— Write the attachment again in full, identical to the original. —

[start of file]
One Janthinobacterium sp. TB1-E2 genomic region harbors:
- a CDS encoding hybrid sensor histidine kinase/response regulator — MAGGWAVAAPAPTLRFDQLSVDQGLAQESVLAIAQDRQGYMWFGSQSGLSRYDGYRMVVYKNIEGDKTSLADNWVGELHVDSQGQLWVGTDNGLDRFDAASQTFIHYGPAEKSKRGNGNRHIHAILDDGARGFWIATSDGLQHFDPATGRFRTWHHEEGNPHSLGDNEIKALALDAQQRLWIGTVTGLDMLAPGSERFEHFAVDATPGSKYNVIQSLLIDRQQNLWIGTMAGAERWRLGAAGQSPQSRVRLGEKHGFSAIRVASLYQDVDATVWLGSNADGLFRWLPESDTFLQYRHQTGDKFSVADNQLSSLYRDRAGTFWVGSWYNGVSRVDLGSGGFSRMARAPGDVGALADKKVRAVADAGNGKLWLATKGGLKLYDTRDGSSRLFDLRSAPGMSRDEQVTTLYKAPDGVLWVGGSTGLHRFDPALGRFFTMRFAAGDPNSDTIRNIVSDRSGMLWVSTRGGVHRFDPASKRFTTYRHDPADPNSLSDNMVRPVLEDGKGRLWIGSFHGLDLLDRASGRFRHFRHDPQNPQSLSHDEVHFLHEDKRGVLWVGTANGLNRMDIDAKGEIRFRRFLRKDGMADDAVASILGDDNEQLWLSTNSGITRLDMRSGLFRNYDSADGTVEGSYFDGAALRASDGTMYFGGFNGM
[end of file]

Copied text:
One Janthinobacterium sp. TB1-E2 genomic region harbors:
- a CDS encoding hybrid sensor histidine kinase/response regulator — MAGGWAVAAPAPTLRFDQLSVDQGLAQESVLAIAQDRQGYMWFGSQSGLSRYDGYRMVVYKNIEGDKTSLADNWVGELHVDSQGQLWVGTDNGLDRFDAASQTFIHYGPAEKSKRGNGNRHIHAILDDGARGFWIATSDGLQHFDPATGRFRTWHHEEGNPHSLGDNEIKALALDAQQRLWIGTVTGLDMLAPGSERFEHFAVDATPGSKYNVIQSLLIDRQQNLWIGTMAGAERWRLGAAGQSPQSRVRLGEKHGFSAIRVASLYQDVDATVWLGSNADGLFRWLPESDTFLQYRHQTGDKFSVADNQLSSLYRDRAGTFWVGSWYNGVSRVDLGSGGFSRMARAPGDVGALADKKVRAVADAGNGKLWLATKGGLKLYDTRDGSSRLFDLRSAPGMSRDEQVTTLYKAPDGVLWVGGSTGLHRFDPALGRFFTMRFAAGDPNSDTIRNIVSDRSGMLWVSTRGGVHRFDPASKRFTTYRHDPADPNSLSDNMVRPVLEDGKGRLWIGSFHGLDLLDRASGRFRHFRHDPQNPQSLSHDEVHFLHEDKRGVLWVGTANGLNRMDIDAKGEIRFRRFLRKDGMADDAVASILGDDNEQLWLSTNSGITRLDMRSGLFRNYDSADGTVEGSYFDGAALRASDGTMYFGGFNGM